Du sollt Gott, deinen Herren, lieben, BWV 77

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Du sollt Gott, deinen Herren, lieben
BWV 77
Church cantata by J. S. Bach
Thomaskirche, Leipzig
Occasion 13th Sunday after Trinity
Performed 22 August 1723 (1723-08-22) – Leipzig
Movements 6
Cantata text Johann Oswald Knauer?
Vocal SATB choir and solo

Du sollt Gott, deinen Herren, lieben (You shall love God, your Lord),[1] BWV 77, is a church cantata by Johann Sebastian Bach. He composed it in Leipzig for the thirteenth Sunday after Trinity and first performed it on 22 August 1723.

History and words[edit]

Bach wrote the cantata in 1723 in his first year in Leipzig for the 13th Sunday after Trinity. The prescribed readings for the Sunday were from the Epistle to the Galatians, Paul's teaching on law and promise (Galatians 3:15–22), and from the Gospel of Luke, the parable of the Good Samaritan (Luke 10:23–37).[2] According to Christoph Wolff, the cantata text of Johann Oswald Knauer appeared in Gotha in 1720 in Gott-geheiligtes Singen und Spielen (Holy singing and playing to God).[3] The text relates closely to the readings, even to the situation in which the parable was told, referring to the question of a lawyer what needs to be done to achieve eternal life. The answer, which the lawyer had to give himself, was the commandment to love God and your neighbour. This, the Great Commandment, is the text of the first movement. Accordingly, the following text is divided in two parts, one recitative and aria dealing with the love of God, and a symmetrical part handling the love of the neighbour.[2]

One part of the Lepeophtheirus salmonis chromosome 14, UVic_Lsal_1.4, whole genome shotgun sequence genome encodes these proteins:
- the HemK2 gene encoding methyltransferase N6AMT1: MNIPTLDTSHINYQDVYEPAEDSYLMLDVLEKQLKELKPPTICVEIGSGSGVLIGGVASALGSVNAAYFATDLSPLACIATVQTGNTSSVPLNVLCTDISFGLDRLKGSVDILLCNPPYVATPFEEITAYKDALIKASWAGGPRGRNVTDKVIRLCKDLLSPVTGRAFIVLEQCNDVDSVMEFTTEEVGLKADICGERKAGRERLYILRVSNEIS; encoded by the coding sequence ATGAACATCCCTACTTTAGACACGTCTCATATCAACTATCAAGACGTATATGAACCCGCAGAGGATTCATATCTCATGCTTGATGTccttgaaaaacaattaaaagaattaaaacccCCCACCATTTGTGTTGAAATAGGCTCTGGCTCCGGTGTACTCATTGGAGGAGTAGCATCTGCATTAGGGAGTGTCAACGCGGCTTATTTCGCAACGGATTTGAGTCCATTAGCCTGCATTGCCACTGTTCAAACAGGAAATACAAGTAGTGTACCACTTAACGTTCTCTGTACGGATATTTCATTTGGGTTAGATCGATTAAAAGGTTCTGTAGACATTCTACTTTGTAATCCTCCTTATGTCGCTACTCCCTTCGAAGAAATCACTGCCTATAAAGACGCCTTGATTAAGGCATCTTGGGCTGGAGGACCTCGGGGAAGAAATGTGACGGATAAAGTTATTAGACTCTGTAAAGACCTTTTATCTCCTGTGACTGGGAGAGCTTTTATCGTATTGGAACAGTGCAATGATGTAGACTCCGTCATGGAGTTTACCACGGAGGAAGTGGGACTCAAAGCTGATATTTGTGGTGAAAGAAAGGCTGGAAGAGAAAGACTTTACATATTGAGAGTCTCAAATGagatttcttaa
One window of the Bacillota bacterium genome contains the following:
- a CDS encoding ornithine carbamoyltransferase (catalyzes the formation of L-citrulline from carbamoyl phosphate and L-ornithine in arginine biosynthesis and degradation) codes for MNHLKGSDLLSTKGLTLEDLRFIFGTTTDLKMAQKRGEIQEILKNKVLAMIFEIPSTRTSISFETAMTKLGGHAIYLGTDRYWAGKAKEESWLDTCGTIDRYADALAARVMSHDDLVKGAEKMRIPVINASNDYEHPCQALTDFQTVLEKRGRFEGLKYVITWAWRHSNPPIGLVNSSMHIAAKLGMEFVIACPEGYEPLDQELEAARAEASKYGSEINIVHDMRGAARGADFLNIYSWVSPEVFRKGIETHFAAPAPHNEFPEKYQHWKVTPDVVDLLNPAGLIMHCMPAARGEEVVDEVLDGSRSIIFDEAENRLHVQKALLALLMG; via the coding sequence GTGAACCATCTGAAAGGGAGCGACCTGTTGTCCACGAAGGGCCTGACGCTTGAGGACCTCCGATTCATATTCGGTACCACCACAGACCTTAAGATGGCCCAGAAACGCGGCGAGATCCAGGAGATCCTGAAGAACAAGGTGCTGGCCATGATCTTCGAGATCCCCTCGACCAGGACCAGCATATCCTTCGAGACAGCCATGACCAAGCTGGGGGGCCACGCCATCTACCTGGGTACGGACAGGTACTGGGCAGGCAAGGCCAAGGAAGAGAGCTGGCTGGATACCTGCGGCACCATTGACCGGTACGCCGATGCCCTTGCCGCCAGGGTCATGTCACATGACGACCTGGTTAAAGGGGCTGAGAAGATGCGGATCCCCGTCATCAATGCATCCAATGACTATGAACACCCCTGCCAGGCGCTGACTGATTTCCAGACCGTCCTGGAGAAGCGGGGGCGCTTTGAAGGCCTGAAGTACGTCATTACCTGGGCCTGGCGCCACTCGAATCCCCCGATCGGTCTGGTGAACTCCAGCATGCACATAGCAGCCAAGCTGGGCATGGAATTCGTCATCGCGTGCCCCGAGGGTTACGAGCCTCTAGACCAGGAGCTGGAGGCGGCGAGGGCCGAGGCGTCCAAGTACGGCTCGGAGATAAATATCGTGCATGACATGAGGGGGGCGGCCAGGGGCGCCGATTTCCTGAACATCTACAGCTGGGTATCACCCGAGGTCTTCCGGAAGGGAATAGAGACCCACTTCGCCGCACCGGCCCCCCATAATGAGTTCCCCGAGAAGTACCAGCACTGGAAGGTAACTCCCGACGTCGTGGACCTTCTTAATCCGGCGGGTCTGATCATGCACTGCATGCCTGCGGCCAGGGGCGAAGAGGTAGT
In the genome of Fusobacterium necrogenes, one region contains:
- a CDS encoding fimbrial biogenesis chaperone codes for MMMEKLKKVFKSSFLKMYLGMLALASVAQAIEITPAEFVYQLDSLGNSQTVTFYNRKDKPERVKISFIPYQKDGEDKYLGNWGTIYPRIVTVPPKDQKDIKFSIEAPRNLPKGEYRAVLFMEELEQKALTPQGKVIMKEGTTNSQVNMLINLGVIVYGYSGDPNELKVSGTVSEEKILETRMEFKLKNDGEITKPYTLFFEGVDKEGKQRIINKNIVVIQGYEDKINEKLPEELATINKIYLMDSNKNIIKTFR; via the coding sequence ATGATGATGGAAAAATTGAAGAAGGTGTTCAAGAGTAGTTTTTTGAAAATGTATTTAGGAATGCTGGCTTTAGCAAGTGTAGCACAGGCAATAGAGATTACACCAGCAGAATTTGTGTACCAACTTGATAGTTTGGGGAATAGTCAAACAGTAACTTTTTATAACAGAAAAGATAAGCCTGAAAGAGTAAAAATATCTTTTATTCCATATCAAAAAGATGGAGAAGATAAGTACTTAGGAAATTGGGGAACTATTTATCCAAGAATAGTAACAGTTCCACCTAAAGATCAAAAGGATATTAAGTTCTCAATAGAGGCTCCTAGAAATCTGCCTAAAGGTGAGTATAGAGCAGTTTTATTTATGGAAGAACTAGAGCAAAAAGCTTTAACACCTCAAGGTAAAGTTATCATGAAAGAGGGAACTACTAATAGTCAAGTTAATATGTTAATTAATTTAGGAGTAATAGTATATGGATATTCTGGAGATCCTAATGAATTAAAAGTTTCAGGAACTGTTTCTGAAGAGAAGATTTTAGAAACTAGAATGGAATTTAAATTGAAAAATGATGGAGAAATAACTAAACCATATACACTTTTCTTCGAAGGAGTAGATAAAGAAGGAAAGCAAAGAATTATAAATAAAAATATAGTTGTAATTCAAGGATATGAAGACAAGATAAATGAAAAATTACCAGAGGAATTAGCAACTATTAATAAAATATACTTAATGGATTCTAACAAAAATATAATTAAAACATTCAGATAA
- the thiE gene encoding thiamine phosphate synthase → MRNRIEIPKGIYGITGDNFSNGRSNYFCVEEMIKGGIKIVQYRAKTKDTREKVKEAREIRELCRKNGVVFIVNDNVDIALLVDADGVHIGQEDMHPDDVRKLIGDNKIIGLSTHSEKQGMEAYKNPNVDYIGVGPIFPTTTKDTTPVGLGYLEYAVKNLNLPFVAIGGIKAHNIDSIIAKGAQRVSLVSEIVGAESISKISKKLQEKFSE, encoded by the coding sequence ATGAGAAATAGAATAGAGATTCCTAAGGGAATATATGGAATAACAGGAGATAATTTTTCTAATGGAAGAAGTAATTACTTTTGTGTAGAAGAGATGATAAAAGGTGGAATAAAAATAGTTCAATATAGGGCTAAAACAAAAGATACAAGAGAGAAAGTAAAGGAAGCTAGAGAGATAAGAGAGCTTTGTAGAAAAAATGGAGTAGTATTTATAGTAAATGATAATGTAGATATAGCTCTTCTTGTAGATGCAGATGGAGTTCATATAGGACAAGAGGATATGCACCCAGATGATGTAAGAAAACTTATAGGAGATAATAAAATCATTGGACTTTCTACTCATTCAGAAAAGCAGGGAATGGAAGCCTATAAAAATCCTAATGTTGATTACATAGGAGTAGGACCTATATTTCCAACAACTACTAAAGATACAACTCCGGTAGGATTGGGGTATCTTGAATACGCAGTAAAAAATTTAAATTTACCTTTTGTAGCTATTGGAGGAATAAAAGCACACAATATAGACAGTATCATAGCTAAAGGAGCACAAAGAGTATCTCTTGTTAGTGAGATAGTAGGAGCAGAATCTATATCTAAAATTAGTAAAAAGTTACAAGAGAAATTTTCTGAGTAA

The text of the closing chorale is lost. Karl Friedrich Zelter suggested the eighth stanza of David Denicke's hymn "Wenn einer alle Ding verstünd" (1657) with the first line "Du stellst, Herr Jesu, selber dich",[4] which appears in the edition of the Bach-Gesellschaft. Werner Neumann suggested the eighth stanza of Denicke's "O Gottes Sohn, Herr Jesu Christ" (1657) with the first line "Herr, durch den Glauben wohn in mir",[5] which appears in the Neue Bach-Ausgabe.

Bach first performed the cantata on 22 August 1723.[2]

Scoring and structure[edit]

The cantata in six movements is scored for four vocal soloists (soprano, alto, tenor and bass), a four-part choir, tromba da tirarsi (Baroque slide trumpet), two oboes, two violins, viola, and basso continuo including bassoon.[2]

  1. Chorale: Du sollt Gott, deinen Herren, lieben
  2. Recitative (bass): So muss es sein!
  3. Aria (soprano): Mein Gott, ich liebe dich von Herzen
  4. Recitative (tenor): Gib mir dabei, mein Gott! ein Samariterherz
  5. Aria (alto): Ach, es bleibt in meiner Liebe
  6. Chorale: Herr, durch den Glauben wohn in mir